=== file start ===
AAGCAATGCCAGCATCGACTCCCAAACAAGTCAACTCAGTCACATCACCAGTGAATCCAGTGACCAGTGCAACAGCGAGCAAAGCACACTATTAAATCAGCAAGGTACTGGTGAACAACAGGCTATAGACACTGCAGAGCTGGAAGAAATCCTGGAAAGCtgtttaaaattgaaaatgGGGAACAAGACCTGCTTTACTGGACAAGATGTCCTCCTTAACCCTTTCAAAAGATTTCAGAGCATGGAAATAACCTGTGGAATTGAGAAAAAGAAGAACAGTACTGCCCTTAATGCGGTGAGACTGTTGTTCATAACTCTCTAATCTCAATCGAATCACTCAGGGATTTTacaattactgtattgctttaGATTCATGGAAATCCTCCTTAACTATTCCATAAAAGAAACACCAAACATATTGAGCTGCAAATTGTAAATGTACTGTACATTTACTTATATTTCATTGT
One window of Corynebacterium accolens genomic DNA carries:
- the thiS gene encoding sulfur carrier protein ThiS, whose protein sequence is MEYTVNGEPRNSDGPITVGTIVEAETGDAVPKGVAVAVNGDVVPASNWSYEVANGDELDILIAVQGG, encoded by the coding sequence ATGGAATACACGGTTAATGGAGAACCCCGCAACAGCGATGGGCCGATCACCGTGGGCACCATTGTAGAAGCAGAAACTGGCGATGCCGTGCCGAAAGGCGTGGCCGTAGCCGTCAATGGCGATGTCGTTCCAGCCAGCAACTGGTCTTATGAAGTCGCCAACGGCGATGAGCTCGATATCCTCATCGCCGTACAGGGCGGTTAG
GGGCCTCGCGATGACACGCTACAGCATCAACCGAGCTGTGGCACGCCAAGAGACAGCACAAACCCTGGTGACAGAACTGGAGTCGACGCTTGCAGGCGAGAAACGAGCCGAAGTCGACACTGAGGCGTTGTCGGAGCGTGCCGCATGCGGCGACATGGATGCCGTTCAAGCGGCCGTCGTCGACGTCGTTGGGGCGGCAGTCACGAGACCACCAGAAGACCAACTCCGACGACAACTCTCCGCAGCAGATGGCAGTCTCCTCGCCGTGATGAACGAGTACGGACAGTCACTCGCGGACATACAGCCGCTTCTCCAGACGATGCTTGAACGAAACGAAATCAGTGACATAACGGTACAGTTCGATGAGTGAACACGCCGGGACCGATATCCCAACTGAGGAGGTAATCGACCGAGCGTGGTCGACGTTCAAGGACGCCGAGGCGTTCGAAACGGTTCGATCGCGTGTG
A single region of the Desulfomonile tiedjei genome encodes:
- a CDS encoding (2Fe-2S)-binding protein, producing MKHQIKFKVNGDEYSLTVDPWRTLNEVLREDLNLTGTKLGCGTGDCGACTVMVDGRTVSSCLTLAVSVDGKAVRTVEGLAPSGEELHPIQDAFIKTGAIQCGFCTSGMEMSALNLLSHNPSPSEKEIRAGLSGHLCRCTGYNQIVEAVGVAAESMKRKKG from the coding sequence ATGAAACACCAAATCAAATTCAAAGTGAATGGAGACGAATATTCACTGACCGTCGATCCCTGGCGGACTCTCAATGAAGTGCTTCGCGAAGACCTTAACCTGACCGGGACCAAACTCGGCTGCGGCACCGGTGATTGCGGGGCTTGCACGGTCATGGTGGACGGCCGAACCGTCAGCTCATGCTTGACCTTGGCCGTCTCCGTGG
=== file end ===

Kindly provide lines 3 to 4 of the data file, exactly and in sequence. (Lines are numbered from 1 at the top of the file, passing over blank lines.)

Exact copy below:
- the thiS gene encoding sulfur carrier protein ThiS, whose protein sequence is MEYTVNGEPRNSDGPITVGTIVEAETGDAVPKGVAVAVNGDVVPASNWSYEVANGDELDILIAVQGG, encoded by the coding sequence ATGGAATACACGGTTAATGGAGAACCCCGCAACAGCGATGGGCCGATCACCGTGGGCACCATTGTAGAAGCAGAAACTGGCGATGCCGTGCCGAAAGGCGTGGCCGTAGCCGTCAATGGCGATGTCGTTCCAGCCAGCAACTGGTCTTATGAAGTCGCCAACGGCGATGAGCTCGATATCCTCATCGCCGTACAGGGCGGTTAG
GGGCCTCGCGATGACACGCTACAGCATCAACCGAGCTGTGGCACGCCAAGAGACAGCACAAACCCTGGTGACAGAACTGGAGTCGACGCTTGCAGGCGAGAAACGAGCCGAAGTCGACACTGAGGCGTTGTCGGAGCGTGCCGCATGCGGCGACATGGATGCCGTTCAAGCGGCCGTCGTCGACGTCGTTGGGGCGGCAGTCACGAGACCACCAGAAGACCAACTCCGACGACAACTCTCCGCAGCAGATGGCAGTCTCCTCGCCGTGATGAACGAGTACGGACAGTCACTCGCGGACATACAGCCGCTTCTCCAGACGATGCTTGAACGAAACGAAATCAGTGACATAACGGTACAGTTCGATGAGTGAACACGCCGGGACCGATATCCCAACTGAGGAGGTAATCGACCGAGCGTGGTCGACGTTCAAGGACGCCGAGGCGTTCGAAACGGTTCGATCGCGTGTG